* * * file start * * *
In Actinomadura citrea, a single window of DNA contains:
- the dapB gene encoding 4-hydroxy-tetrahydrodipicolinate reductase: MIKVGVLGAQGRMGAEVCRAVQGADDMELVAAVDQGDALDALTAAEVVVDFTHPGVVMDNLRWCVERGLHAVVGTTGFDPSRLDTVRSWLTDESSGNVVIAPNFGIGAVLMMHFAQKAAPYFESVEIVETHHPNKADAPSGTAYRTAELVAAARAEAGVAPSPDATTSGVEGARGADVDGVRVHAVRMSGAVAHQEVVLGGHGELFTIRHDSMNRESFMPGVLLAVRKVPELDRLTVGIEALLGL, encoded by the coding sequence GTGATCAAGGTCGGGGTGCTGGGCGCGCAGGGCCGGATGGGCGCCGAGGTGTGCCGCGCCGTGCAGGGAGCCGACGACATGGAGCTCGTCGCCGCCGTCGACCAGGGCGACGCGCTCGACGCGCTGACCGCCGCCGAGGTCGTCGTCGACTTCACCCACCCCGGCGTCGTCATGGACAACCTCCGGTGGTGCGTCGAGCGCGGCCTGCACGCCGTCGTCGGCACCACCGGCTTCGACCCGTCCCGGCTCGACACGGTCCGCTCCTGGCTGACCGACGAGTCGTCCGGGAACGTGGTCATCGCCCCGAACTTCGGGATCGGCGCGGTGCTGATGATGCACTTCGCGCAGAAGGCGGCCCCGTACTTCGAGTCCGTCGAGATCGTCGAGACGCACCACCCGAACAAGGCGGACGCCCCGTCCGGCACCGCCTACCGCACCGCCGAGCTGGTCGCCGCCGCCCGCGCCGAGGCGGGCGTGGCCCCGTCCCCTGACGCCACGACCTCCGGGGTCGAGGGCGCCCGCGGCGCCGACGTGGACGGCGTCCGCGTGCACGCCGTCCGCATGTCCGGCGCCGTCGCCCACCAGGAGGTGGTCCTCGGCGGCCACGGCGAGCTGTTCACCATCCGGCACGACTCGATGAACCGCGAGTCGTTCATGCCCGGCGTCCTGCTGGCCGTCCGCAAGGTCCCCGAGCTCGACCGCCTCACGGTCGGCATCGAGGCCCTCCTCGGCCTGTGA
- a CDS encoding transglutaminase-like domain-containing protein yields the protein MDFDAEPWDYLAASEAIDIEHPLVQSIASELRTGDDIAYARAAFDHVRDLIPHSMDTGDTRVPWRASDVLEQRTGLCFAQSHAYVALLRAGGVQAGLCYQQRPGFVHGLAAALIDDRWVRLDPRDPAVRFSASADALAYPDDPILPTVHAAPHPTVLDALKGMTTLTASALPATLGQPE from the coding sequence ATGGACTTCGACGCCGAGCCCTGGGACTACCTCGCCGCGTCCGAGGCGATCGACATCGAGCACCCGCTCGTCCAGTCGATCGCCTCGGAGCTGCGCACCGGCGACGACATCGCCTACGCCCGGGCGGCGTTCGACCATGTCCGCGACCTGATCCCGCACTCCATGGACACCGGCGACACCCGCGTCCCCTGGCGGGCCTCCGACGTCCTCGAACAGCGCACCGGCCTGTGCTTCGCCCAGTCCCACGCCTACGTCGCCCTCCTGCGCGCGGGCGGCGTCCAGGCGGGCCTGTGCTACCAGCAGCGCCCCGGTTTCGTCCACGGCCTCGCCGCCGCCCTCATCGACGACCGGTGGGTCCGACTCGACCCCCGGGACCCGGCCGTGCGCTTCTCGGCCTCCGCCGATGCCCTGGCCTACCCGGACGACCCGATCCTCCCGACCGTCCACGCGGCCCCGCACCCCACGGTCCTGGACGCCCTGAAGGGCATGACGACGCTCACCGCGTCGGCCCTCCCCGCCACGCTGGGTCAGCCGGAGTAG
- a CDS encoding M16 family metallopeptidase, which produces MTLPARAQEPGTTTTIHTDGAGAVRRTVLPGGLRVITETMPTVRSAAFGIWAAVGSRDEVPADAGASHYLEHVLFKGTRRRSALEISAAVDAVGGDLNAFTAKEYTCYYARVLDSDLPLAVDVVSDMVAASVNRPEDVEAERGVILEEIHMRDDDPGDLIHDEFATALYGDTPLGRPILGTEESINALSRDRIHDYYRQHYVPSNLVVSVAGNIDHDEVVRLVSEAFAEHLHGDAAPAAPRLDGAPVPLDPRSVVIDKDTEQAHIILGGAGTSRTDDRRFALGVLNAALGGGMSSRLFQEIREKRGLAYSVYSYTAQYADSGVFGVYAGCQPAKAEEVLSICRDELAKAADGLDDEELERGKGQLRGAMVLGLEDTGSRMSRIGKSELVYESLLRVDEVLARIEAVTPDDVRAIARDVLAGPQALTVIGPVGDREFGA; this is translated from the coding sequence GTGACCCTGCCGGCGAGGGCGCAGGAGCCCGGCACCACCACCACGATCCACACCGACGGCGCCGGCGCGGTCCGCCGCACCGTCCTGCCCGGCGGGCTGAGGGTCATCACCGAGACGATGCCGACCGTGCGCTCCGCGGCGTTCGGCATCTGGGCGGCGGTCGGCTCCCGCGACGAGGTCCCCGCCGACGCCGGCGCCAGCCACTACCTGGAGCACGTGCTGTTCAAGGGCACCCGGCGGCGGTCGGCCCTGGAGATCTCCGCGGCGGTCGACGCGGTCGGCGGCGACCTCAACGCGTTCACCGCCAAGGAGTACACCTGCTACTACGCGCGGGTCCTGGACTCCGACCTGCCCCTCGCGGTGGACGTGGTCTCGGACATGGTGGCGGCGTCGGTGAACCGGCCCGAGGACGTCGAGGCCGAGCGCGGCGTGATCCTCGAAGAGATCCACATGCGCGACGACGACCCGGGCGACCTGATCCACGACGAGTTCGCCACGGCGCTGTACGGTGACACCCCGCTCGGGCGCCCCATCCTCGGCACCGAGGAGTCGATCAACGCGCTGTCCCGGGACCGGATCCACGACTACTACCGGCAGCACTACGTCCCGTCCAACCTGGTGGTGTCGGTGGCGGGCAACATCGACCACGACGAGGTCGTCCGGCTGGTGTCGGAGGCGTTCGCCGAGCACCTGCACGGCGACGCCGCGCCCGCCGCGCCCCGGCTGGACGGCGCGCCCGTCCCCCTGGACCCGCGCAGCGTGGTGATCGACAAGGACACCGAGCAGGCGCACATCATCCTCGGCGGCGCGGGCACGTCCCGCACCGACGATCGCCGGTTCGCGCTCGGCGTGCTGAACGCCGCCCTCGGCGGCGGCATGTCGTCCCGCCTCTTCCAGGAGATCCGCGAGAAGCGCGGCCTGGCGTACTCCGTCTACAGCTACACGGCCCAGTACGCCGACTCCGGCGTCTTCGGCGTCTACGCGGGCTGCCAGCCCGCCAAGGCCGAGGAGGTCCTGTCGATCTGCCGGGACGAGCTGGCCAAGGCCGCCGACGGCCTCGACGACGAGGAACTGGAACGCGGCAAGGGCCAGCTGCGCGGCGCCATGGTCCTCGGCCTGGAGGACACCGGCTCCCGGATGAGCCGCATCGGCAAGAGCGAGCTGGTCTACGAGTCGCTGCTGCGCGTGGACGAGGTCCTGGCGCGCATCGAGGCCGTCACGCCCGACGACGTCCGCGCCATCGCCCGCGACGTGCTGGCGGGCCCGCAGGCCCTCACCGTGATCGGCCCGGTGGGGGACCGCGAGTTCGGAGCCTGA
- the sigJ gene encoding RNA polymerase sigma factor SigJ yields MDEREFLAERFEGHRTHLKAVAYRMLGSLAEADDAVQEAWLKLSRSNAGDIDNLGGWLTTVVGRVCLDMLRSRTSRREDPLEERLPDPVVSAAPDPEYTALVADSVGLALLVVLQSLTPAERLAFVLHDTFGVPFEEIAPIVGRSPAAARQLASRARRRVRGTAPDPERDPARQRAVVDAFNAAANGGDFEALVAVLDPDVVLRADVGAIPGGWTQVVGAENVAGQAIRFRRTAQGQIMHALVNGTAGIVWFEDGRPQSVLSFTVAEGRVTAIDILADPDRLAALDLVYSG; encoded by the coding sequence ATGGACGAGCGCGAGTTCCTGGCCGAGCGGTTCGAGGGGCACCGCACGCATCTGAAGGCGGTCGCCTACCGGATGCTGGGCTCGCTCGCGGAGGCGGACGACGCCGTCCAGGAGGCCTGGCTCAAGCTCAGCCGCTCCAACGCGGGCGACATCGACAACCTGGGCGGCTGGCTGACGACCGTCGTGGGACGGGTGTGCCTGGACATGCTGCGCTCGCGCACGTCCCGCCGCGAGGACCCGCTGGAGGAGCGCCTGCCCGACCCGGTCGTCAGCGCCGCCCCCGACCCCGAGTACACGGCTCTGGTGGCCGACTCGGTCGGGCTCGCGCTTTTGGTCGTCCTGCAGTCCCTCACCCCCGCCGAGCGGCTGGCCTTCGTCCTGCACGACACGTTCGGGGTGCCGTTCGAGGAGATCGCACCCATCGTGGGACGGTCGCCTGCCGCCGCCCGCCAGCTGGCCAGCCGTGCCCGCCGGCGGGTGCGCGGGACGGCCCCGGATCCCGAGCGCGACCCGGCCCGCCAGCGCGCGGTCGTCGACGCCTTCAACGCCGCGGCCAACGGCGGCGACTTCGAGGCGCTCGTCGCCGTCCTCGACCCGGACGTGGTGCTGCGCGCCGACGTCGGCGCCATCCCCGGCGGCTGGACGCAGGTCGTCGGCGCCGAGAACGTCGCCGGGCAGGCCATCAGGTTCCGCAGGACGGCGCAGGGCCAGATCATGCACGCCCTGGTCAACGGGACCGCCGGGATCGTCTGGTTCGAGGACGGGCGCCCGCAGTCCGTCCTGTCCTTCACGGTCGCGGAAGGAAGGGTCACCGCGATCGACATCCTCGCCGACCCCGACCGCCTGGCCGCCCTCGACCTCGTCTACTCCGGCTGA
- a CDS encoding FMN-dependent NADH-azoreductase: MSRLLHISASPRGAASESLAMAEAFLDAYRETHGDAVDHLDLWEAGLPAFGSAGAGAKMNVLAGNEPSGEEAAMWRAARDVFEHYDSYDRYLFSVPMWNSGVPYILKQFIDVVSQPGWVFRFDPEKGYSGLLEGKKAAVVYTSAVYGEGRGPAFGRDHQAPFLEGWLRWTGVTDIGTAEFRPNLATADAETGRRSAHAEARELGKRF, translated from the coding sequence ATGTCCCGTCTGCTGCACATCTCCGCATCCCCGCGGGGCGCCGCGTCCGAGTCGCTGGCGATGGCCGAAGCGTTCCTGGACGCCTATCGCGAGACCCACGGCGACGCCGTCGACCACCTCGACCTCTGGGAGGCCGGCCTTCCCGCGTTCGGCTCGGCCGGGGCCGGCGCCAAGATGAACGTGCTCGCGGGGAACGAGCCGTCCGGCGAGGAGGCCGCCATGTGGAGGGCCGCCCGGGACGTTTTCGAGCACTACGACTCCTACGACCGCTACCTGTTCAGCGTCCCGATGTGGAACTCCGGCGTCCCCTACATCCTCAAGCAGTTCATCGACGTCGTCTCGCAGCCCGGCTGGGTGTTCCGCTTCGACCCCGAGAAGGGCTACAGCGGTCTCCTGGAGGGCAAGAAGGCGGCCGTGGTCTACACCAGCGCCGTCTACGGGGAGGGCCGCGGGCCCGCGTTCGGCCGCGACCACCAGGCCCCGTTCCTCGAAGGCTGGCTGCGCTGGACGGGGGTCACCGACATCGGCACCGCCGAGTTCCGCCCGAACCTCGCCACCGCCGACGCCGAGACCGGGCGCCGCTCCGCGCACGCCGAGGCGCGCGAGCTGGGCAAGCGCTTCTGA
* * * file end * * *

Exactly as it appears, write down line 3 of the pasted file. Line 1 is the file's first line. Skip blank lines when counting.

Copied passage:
- a CDS encoding transglutaminase-like domain-containing protein yields the protein MDFDAEPWDYLAASEAIDIEHPLVQSIASELRTGDDIAYARAAFDHVRDLIPHSMDTGDTRVPWRASDVLEQRTGLCFAQSHAYVALLRAGGVQAGLCYQQRPGFVHGLAAALIDDRWVRLDPRDPAVRFSASADALAYPDDPILPTVHAAPHPTVLDALKGMTTLTASALPATLGQPE from the coding sequence ATGGACTTCGACGCCGAGCCCTGGGACTACCTCGCCGCGTCCGAGGCGATCGACATCGAGCACCCGCTCGTCCAGTCGATCGCCTCGGAGCTGCGCACCGGCGACGACATCGCCTACGCCCGGGCGGCGTTCGACCATGTCCGCGACCTGATCCCGCACTCCATGGACACCGGCGACACCCGCGTCCCCTGGCGGGCCTCCGACGTCCTCGAACAGCGCACCGGCCTGTGCTTCGCCCAGTCCCACGCCTACGTCGCCCTCCTGCGCGCGGGCGGCGTCCAGGCGGGCCTGTGCTACCAGCAGCGCCCCGGTTTCGTCCACGGCCTCGCCGCCGCCCTCATCGACGACCGGTGGGTCCGACTCGACCCCCGGGACCCGGCCGTGCGCTTCTCGGCCTCCGCCGATGCCCTGGCCTACCCGGACGACCCGATCCTCCCGACCGTCCACGCGGCCCCGCACCCCACGGTCCTGGACGCCCTGAAGGGCATGACGACGCTCACCGCGTCGGCCCTCCCCGCCACGCTGGGTCAGCCGGAGTAG